When you and your spouse get divorced, most of your assets will be divided between the two of you in a fair and equitable way. While this is fine when you’re only dividing personal property, it can be more complicated if you’re a small business owner. Your business may be vulnerable to the asset division. Here’s what your California family law attorney wants you to know about the division of business assets during a divorce.

How You Built Your Business Matters

One of the most common reasons that small businesses get divided during a divorce is because the founder used co-mingled or marital funds to start the business. If you started it with money from a joint checking account or funds that your spouse may be able to claim a right to, your business’s assets could be divided. But if you started the business with capital from outside investors or used funds that were yours alone (and typically acquired before the marriage), your business could stay in your name entirely and may not be subject to division.

Companies Started Prior to the Marriage Typically Stay With the Founder

If you started your business prior to getting married, you may have a stronger claim on the ownership of the company than your spouse. This may even be the case if you grew your business with marital funds during your marriage. Keep in mind that you’ll need to show the court proof that you started the business before getting married. Your articles of incorporation, first business tax return, or other similar documents may be able to satisfy this requirement. Your California family law attorney will help you figure out which types of evidence you’ll need.

Division of Co-Owned Businesses Is an Option

If both you and your spouse can claim a right to the business, dividing the assets is always an option. This can go several different ways and it largely depends on your relationship and your comfort level. If you and your spouse started the company together and are confident that you can maintain a professional working relationship, the business can stay in both of your names. But if you can’t imagine staying in business with your spouse, you may be able to buy out their share of the business or vice versa. This way, you’ll be able to retain control over the company and won’t have to dissolve the business.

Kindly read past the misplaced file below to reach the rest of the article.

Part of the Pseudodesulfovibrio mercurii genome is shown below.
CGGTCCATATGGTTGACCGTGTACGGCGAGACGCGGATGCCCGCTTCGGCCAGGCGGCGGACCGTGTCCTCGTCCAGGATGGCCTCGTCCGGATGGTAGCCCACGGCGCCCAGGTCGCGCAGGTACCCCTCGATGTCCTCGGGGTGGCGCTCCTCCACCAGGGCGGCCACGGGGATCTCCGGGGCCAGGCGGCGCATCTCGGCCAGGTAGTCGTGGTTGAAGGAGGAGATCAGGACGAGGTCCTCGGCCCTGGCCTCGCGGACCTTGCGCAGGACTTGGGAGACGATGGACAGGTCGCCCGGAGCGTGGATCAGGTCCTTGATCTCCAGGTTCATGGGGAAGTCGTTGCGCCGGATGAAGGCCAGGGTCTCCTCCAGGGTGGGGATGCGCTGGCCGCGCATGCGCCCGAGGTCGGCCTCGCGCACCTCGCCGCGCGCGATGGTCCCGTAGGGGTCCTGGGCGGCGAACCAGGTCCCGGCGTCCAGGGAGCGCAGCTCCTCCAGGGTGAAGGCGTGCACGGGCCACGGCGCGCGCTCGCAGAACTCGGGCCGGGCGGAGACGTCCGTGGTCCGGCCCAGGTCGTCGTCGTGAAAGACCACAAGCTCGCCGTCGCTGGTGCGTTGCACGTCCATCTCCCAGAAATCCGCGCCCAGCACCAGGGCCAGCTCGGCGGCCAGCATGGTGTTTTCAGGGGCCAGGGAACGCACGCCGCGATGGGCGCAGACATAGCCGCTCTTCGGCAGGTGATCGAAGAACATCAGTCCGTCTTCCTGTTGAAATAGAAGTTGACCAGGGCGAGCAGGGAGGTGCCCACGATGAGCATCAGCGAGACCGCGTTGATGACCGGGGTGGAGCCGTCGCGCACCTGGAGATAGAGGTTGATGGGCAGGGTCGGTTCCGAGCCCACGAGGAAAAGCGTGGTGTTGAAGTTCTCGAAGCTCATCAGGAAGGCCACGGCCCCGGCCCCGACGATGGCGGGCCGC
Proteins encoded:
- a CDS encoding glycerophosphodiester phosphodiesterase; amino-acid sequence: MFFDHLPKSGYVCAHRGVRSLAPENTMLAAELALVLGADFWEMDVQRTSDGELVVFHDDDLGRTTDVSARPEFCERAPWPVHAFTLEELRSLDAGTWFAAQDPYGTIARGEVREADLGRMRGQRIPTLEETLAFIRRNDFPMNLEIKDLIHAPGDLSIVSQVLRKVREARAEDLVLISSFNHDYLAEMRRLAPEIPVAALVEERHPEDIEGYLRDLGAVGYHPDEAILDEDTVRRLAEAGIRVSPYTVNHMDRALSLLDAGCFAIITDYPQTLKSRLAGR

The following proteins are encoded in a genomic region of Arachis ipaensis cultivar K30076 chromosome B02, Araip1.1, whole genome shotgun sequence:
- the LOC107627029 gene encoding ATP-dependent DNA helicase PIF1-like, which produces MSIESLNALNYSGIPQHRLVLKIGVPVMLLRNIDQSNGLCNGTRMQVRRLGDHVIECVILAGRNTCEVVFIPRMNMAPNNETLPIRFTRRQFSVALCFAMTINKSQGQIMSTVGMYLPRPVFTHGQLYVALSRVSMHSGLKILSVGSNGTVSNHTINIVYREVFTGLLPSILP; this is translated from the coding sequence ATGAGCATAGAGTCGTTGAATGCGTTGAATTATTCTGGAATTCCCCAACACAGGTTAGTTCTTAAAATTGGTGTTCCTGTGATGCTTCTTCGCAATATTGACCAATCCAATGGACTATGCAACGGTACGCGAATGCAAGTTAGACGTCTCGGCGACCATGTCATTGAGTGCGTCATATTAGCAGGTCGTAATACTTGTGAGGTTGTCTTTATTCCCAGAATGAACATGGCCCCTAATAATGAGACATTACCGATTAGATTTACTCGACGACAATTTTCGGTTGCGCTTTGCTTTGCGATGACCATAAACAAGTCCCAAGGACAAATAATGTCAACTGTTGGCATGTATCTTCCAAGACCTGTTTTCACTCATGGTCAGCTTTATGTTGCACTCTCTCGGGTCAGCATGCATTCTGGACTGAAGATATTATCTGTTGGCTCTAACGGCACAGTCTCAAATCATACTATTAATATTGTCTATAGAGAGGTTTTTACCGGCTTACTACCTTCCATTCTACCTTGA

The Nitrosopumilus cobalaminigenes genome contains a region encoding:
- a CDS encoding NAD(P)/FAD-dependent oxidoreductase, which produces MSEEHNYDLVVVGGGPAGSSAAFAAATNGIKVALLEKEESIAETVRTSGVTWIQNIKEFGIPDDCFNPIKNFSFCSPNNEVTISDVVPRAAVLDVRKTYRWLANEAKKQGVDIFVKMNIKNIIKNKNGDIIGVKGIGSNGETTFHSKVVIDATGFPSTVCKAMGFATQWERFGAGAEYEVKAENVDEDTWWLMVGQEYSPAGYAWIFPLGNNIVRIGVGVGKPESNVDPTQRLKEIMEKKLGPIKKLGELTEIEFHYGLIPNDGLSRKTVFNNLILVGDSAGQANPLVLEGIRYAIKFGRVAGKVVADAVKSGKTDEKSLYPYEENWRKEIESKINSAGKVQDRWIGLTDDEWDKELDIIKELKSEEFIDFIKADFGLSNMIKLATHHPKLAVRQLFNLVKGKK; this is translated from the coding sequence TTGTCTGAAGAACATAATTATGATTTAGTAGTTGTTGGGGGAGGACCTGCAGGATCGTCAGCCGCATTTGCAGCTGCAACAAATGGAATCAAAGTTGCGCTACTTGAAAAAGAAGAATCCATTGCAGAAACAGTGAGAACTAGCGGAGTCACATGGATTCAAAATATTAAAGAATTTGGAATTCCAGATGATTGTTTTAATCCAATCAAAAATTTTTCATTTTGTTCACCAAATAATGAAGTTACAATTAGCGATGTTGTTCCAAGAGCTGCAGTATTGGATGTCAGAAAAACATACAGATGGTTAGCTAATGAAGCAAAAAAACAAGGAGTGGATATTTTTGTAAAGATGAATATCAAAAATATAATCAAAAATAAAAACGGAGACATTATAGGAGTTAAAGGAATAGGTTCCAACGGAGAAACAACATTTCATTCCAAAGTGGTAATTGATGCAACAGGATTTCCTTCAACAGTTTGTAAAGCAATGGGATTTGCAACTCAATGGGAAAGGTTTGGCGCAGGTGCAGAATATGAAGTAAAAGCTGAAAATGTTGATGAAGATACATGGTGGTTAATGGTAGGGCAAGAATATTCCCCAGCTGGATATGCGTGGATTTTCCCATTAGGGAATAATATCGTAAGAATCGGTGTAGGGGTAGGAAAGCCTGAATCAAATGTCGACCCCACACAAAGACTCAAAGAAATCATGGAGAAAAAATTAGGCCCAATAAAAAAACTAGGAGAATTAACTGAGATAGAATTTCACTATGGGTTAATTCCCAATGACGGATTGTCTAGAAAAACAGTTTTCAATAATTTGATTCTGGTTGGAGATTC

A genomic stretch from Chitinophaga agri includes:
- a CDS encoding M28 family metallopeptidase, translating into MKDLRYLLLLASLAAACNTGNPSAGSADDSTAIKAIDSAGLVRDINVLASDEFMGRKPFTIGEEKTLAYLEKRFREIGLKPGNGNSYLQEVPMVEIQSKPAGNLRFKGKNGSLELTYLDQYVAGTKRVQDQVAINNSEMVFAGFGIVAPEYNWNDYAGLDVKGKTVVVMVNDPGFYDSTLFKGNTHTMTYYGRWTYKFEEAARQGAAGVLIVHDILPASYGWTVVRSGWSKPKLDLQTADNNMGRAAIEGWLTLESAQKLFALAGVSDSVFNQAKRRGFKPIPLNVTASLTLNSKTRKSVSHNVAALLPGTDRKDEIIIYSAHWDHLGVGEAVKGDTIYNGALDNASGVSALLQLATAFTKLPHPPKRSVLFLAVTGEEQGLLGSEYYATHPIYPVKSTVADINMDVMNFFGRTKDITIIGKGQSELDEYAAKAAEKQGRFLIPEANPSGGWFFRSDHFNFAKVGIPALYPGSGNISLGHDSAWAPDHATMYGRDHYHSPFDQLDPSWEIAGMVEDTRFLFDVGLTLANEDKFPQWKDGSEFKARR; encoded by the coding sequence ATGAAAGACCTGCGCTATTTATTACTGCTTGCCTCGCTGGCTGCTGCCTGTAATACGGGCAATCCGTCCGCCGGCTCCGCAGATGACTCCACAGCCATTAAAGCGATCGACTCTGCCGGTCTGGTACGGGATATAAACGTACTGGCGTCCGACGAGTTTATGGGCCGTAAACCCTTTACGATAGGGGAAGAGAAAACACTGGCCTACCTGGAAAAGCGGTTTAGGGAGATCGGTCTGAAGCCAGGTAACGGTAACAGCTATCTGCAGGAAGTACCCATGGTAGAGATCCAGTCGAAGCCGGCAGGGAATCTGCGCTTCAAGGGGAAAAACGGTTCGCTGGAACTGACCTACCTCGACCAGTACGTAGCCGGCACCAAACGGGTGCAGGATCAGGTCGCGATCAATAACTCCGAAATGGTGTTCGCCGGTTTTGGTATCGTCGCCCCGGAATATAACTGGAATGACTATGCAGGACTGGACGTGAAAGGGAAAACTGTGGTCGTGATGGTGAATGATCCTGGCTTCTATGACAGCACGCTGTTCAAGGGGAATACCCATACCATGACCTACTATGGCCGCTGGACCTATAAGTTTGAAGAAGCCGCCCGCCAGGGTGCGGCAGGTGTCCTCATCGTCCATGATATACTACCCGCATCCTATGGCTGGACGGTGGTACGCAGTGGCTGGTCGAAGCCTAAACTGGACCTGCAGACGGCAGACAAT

You Can Always Negotiate With Your Spouse

You don’t have to let the court figure things out with your business. Instead, you can always try negotiating with your spouse. By negotiating, the two of you can come up with terms that you both feel are fair. Your attorney can help you with every step of the negotiation process. And if you can’t reach an agreement, you can always let the court figure out a fair way to divide your business.

Let Jackman Law Firm Help

If you and your spouse have decided that the time is right to dissolve your marriage, but you’re concerned about how the divorce could impact your business, don’t panic. Schedule a consultation with Jackman Law Firm today. Our team will explain everything to you so you can better prepare yourself for the upcoming proceedings. And if you need an experienced California family law attorney on your side, we’re happy to represent your case.